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Mid back rounded vowel

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Title: Mid back rounded vowel  
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Mid back rounded vowel

Mid back rounded vowel
o
ɔ̝
IPA number 307 430
Encoding
Entity (decimal) o​̞
Unicode (hex) U+006F U+031E

The mid back rounded vowel is a type of vowel sound, used in some spoken languages. While there is no dedicated symbol in the International Phonetic Alphabet that represents the exact mid back rounded vowel between close-mid [o] and open-mid [ɔ], it is normally written o. If precision is desired, diacritics may be used, such as or ɔ̝, the former being more common. A non-IPA letter is also found.

Note that just because a language has only one non-close non-open back vowel, it still may not be a true-mid vowel. The Sulawesian language Tukang Besi, for example, has a close-mid [o], whereas the Moluccan language Taba has an open-mid [ɔ]; in neither language does this contrast with another mid (true-mid or close-mid) vowel. The Kensiu language spoken in Malaysia and Thailand is highly unusual in that it contrasts true-mid vowels with close-mid and open-mid vowels without differences in other parameters such as backness or roundedness.

Features

  • Its vowel height is mid, which means the tongue is positioned halfway between a close vowel and an open vowel.
  • Its vowel backness is back, which means the tongue is positioned as far back as possible in the mouth without creating a constriction that would be classified as a consonant. Note that unrounded back vowels tend to be centralized, which means that often they are in fact near-back.
  • Its roundedness is protruded, which means that the corners of the lips are drawn together, and the inner surfaces exposed.

Occurrence

Language Word IPA Meaning Notes
Arabic Hejazi[1] فوق [fo̞ːg] 'up' Typically transcribed in IPA as .
Assyrian Neo-Aramaic hga [ho̞ːɡa] 'steam'
Bavarian Amstetten dialect[2]
Catalan Algherese soc [ˈso̞k] 'clog' /ɔ/ and /o/ merge into [o̞] in these dialects. See Catalan phonology
Northern
Danish Standard[3][4][5][6][7][8][9] monolog [mo̞no̞ˈlo̞ːˀ] 'monologue' Described variously as mid back,[6][7] mid near-back.[4][5][9] and slightly lowered mid back.[8] Typically transcribed in IPA as ɔ(ː). See Danish phonology
Dutch Amsterdam[10] och [o̞χ] 'alas' Corresponds to open-mid [ɔˁ] in standard Dutch. See Dutch phonology
Hasselt [o̞x]
Orsmaal-Gussenhoven dialect[11] mot [mo̞t] 'well' Typically transcribed in IPA as ɔ. See Orsmaal-Gussenhoven dialect phonology
English Cardiff[12] thought [θo̞ːt] 'thought' Some speakers, for others it is [ʌ̈ː]. See English phonology
Cultivated
South African[13]
Close-mid [] for other speakers.
Geordie[14] Typically transcribed in IPA as ɔː.
Scouse[15]
Received Pronunciation[16] May be as open as [ɔː] for older speakers, and is most often transcribed as such. See English phonology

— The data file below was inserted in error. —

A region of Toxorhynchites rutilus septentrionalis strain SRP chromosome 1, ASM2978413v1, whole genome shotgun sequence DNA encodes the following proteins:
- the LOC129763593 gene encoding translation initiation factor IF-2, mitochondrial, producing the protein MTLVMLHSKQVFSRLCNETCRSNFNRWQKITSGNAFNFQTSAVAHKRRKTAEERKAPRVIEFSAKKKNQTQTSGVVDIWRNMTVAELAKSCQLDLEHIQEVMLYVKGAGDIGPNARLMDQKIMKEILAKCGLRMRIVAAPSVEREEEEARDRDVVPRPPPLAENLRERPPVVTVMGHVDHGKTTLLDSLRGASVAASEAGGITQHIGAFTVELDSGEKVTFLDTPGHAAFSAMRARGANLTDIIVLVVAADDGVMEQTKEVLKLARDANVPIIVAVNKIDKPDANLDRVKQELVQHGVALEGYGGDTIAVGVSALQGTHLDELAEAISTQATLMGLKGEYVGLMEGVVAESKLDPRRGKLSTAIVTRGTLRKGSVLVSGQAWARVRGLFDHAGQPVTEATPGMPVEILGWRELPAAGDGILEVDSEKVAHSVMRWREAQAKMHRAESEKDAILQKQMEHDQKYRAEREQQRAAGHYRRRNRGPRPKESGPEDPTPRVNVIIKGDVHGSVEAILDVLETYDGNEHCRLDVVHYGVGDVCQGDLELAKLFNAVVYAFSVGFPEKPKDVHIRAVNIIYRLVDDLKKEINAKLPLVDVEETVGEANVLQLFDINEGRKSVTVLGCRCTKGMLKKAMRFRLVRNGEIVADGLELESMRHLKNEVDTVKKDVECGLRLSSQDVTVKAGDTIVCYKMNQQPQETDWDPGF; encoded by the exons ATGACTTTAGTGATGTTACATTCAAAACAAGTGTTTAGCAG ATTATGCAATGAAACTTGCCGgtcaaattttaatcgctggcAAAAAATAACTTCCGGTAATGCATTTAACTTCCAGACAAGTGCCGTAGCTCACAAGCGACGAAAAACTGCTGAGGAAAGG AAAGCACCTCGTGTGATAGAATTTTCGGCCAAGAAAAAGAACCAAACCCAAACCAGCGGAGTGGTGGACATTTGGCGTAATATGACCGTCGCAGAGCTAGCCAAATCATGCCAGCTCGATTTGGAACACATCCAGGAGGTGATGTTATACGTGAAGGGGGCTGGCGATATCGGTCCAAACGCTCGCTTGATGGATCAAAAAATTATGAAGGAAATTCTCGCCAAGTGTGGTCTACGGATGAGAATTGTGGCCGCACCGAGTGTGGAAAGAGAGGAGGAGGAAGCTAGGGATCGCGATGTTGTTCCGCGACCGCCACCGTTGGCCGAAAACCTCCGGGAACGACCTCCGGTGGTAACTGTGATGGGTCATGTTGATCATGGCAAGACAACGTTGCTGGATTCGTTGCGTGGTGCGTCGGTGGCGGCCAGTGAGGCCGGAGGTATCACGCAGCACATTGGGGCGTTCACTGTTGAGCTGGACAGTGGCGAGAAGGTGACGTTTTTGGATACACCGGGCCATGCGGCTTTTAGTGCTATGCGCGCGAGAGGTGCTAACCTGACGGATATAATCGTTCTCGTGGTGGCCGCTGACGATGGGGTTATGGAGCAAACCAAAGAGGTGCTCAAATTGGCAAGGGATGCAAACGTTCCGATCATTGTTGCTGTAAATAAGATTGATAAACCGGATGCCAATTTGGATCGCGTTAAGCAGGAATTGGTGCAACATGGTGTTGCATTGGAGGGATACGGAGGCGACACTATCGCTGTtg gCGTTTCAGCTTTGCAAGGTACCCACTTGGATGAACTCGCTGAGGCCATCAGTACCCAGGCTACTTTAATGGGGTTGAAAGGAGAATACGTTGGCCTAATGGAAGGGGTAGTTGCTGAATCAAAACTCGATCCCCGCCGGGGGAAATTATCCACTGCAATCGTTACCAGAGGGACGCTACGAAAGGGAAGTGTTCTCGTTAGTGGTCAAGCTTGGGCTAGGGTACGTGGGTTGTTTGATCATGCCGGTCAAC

Estuary[17] coat [kʰo̟ːʔ] 'coat' Rare; commonly a diphthong.[17] It corresponds to /əʊ/ in other British dialects. See English phonology
Yorkshire[18] [kʰo̟t] Corresponds to /əʊ/ in other British dialects. See English phonology
Estonian[19] tool [to̞ːlʲ] 'chair' See Estonian phonology
Finnish[20][21] kello [ˈke̞llo̞] 'clock' See Finnish phonology
German Standard[22] Pavillon [ˈpʰävɪljõ̞] 'pavilion' Nasalized.[22] Present only in loanwords. See German phonology
Zurich dialect[23] do [d̥o̞] 'so' Allophone of /o/; reported to occur only in this word.[23]
Greek okeanós [o̞ˌce̞ɐˈno̞s] 'ocean' See Modern Greek phonology
Hebrew[24] [ʃäˈlo̞m] 'peace' Hebrew vowels are not shown in the script. See Niqqud and Modern Hebrew phonology
Inuit West Greenlandic[25] Allophone of /u/ before and especially between uvulars.[25] See Inuit phonology
Japanese[26] / [ko̞] 'child' See Japanese phonology
Korean[27] / [po̞ˈɾi] 'barley' See Korean phonology
Limburgish Hasselt dialect[28] [mo̞k] 'mug' Typically transcribed IPA as ɔ.[28]
Norwegian Standard Eastern[29] [lo̞ːʋ] 'law' May be diphthongized to [o̞ə̯]. See Norwegian phonology
Portuguese Brazilian [po̞ɾo̞ˈɾɔ̞kɐ] 'pororoca' Unstressed vowel.[30] See Portuguese phonology
Romanian [ko̞ˈpil] 'child' See Romanian phonology
Russian[31]     'dry' See Russian phonology
Serbo-Croatian[32] / [t͡ʃʋô̞ːr] 'knot' See Serbo-Croatian phonology
Slovak Standard[33][34][35] [ˈo̞ɦu̞ric̟] 'to stun' See Slovak phonology
Slovene[36] [o̞ˈɡlá̠s̪] 'advertisement' Unstressed vowel,[36] as well as an allophone of /o/ before /ʋ/ when a vowel does not follow within the same word.[37] See Slovene phonology
Spanish[38] [ˈt̪o̞ð̞o̞] 'all' See Spanish phonology
Turkish[39] [kʰo̞ɫ] 'arm' See Turkish phonology
Ukrainian [ˈpo̞jiz̪d̪] 'train' See Ukrainian phonology
Zapotec Tilquiapan[40] do [d̪o̞] 'corn tassel'

Notes

References

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